In my first blog on distributed denial-of-service (DDoS) detection, “DDoS: It’s Not a Matter of If, But When,” I provide a brief understanding why someone might initiate a DDoS attack and outlined the three variations of attacks.
In part two of this series, I refute five commonly held misconceptions about DDoS. I don’t mean to scare you, but DDoS attacks have been documented to cause “beaucoup” damage to organizations around the globe. It’s not just mischief; it’s nothing to fool around with.
Misconception #1. The odds being hit by a DDoS attack are low.
FACT 1: According to Deloitte, an estimated 10 million DDoS attacks took place last year. If you didn’t get hit with one, you were just plain lucky. Eventually your luck will run out.
Three factors are fueling this growth in scale, severity and frequency of large DDoS attacks:
- Threat actors are using the growing install base of unsecured Internet of Things (IoT) to launch attacks
- The barrier to entry has been decimated by new booter services that enable anyone with an Internet connection and a grudge to launch an attack
- High-speed bandwidth is ubiquitous, empowering botnets to send significantly more spoofed data with greater speeds, intensifying attacks
Misconception #2. DDoS isn’t an advanced threat. I need to focus on advanced persistent threats.
FACT 2: Research shows that more than one quarter of all DDoS attacks are used as a diversion tactic, or smokescreen, to cover up the exfiltration of confidential data. Today’s sophisticated attackers often use a combination of techniques, and DDoS attacks often have a complicated interrelationship with other forms of advanced threats. So…you may want to pay attention if you don’t want to see your data walk out the door!
Misconception #3. The cost of DDoS protection outweighs the impact of an attack.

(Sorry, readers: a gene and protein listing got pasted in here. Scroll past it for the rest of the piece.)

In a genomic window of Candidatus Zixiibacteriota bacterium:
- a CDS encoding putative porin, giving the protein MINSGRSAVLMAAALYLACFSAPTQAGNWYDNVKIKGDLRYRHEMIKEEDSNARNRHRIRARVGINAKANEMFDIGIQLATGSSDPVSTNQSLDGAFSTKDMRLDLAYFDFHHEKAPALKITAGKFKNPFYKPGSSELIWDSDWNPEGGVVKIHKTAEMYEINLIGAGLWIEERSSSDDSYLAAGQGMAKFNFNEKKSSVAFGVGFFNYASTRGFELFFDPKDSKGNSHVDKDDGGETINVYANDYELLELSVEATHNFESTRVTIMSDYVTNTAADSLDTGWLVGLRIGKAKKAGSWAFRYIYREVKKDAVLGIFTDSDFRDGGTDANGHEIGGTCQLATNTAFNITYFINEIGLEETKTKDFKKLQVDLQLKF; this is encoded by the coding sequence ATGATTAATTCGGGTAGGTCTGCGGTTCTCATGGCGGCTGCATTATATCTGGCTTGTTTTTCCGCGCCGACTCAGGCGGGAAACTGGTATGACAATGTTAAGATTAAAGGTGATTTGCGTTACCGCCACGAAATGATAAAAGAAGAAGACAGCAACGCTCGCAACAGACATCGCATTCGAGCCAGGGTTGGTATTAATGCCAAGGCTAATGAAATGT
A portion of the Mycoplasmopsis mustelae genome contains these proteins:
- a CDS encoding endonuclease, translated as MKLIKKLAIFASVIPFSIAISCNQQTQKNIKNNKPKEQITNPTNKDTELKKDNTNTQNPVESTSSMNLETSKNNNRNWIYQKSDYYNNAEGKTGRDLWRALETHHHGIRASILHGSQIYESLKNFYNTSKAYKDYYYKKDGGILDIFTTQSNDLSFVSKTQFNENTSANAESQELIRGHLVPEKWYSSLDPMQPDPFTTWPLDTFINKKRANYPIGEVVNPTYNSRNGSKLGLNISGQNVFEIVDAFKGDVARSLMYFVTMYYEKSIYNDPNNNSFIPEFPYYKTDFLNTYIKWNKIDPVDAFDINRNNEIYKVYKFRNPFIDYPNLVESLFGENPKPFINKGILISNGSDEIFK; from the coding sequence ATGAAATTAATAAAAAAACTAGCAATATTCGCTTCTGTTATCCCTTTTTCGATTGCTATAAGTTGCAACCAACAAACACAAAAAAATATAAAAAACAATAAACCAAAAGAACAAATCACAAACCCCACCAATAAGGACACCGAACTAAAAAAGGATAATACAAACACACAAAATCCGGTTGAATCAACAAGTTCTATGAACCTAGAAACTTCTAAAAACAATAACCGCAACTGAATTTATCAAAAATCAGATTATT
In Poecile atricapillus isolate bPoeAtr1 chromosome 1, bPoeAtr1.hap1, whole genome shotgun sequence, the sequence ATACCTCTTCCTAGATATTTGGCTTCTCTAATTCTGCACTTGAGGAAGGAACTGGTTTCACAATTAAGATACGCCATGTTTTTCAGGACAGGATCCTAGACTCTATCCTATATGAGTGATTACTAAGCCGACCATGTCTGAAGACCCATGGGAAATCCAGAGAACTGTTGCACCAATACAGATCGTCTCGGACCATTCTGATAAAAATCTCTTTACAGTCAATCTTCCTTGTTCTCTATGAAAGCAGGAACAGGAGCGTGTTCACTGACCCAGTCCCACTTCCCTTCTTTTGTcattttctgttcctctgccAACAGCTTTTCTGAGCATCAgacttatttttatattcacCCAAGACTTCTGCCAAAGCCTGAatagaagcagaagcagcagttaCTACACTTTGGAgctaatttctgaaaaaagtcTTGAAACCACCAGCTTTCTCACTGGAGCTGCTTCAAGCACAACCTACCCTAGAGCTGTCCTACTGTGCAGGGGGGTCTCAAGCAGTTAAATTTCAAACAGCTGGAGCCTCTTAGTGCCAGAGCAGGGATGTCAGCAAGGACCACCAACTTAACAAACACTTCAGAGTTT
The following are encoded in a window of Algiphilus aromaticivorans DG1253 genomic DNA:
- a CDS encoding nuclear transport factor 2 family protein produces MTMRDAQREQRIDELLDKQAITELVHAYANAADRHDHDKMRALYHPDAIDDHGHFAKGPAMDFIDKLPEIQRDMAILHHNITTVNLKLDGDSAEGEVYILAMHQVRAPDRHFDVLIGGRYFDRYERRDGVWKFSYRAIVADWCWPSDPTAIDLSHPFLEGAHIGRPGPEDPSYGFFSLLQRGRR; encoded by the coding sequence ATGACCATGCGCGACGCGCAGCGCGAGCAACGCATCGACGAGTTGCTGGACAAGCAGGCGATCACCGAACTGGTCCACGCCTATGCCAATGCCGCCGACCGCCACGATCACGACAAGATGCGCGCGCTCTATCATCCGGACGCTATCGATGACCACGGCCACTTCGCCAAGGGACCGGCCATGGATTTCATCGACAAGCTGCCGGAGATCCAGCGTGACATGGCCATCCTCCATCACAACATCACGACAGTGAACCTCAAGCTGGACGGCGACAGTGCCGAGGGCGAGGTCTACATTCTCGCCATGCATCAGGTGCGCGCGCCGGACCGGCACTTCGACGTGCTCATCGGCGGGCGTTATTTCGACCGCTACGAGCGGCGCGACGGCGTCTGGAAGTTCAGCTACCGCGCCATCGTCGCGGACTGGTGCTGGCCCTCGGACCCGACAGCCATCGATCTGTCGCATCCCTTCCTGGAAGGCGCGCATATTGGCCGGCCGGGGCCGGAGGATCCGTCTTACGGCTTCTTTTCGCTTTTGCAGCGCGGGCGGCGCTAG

FACT 3: Some organizations wait to address the issue of DDoS protection until after they have been hit by the DDoS train. Unfortunately, by this stage, it is too late and the damage has been done. Don’t fall into the trap of underestimating the complete impact an attack can have on your organization. According to ZDNet, the average cost of a DDoS attack is at least $2.5 million. Damages can include
- Direct financial loss
- Costs to recover from an attack
- Brand damage and loss of consumer trust
- Supply chain disruption
- Contract fines from SLA beaches
- Regulatory fines from compliance breaches
Misconception #4. My ISP provides DDoS protection.
FACT4: Some Internet Service Providers (ISPs) do; some don’t. But remember, modern attacks are multi-vector in nature and can blend volumetric, protocol and application-layer attack vectors. While ISPs upstream may well be able to detect some of the most blatant, larger attacks, it’s the subtle application-layer attacks that can only be properly managed at the customer premise.
So, since you must pay for your ISP’s DDoS service, wouldn’t you want to purchase protection that will cover you from all variations of attacks?
Misconception 5. I’m okay, I have enough bandwidth to survive an attack.
FACT: Attacks are getting bigger, and bigger attacks are getting more common.
Some coordinated attacks saturate hundreds of gigabits in bandwidth. In fact, recently there was a confirmed attack of an 800Gbs in scale. That’s 60% larger than the previous year’s largest reported attack. In addition, large attacks increased 140% last year.
No doubt, in the future they will only continue to get worse (See fact 1 for reasons). It’s unlikely that you or anyone has enough bandwidth to withstand attacks of this magnitude! Only cloud scrubbers can scale to this magnitude to clean large-scale DDoS attacks and send your clean data on through to your network.
By Heidi Gabrielson
Published with permission from Riverbed.